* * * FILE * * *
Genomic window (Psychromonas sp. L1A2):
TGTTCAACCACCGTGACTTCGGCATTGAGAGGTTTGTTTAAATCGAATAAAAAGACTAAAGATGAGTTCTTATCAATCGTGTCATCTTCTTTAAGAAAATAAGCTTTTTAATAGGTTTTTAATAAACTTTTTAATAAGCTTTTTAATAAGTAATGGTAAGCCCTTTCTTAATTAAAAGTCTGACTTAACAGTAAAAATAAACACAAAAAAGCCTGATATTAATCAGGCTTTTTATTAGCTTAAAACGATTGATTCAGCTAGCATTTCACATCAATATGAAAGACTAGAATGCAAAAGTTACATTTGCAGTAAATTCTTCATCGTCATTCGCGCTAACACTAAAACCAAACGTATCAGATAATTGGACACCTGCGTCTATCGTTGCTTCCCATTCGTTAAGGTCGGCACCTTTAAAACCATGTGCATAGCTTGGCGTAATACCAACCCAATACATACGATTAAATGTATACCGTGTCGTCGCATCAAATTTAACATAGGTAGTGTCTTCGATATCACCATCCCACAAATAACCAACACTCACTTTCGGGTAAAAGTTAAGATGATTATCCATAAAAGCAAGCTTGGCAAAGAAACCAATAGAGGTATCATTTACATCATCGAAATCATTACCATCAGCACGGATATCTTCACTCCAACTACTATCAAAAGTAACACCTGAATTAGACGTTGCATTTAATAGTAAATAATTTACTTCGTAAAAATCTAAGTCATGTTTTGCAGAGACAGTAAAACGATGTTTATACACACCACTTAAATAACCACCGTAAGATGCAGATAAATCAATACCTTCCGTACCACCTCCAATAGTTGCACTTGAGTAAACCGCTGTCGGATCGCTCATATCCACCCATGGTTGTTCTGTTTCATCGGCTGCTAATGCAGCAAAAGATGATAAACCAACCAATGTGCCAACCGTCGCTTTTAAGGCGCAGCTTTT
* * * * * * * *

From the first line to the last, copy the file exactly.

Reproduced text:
Genomic window (Psychromonas sp. L1A2):
TGTTCAACCACCGTGACTTCGGCATTGAGAGGTTTGTTTAAATCGAATAAAAAGACTAAAGATGAGTTCTTATCAATCGTGTCATCTTCTTTAAGAAAATAAGCTTTTTAATAGGTTTTTAATAAACTTTTTAATAAGCTTTTTAATAAGTAATGGTAAGCCCTTTCTTAATTAAAAGTCTGACTTAACAGTAAAAATAAACACAAAAAAGCCTGATATTAATCAGGCTTTTTATTAGCTTAAAACGATTGATTCAGCTAGCATTTCACATCAATATGAAAGACTAGAATGCAAAAGTTACATTTGCAGTAAATTCTTCATCGTCATTCGCGCTAACACTAAAACCAAACGTATCAGATAATTGGACACCTGCGTCTATCGTTGCTTCCCATTCGTTAAGGTCGGCACCTTTAAAACCATGTGCATAGCTTGGCGTAATACCAACCCAATACATACGATTAAATGTATACCGTGTCGTCGCATCAAATTTAACATAGGTAGTGTCTTCGATATCACCATCCCACAAATAACCAACACTCACTTTCGGGTAAAAGTTAAGATGATTATCCATAAAAGCAAGCTTGGCAAAGAAACCAATAGAGGTATCATTTACATCATCGAAATCATTACCATCAGCACGGATATCTTCACTCCAACTACTATCAAAAGTAACACCTGAATTAGACGTTGCATTTAATAGTAAATAATTTACTTCGTAAAAATCTAAGTCATGTTTTGCAGAGACAGTAAAACGATGTTTATACACACCACTTAAATAACCACCGTAAGATGCAGATAAATCAATACCTTCCGTACCACCTCCAATAGTTGCACTTGAGTAAACCGCTGTCGGATCGCTCATATCCACCCATGGTTGTTCTGTTTCATCGGCTGCTAATGCAGCAAAAGATGATAAACCAACCAATGTGCCAACCGTCGCTTTTAAGGCGCAGCTTTT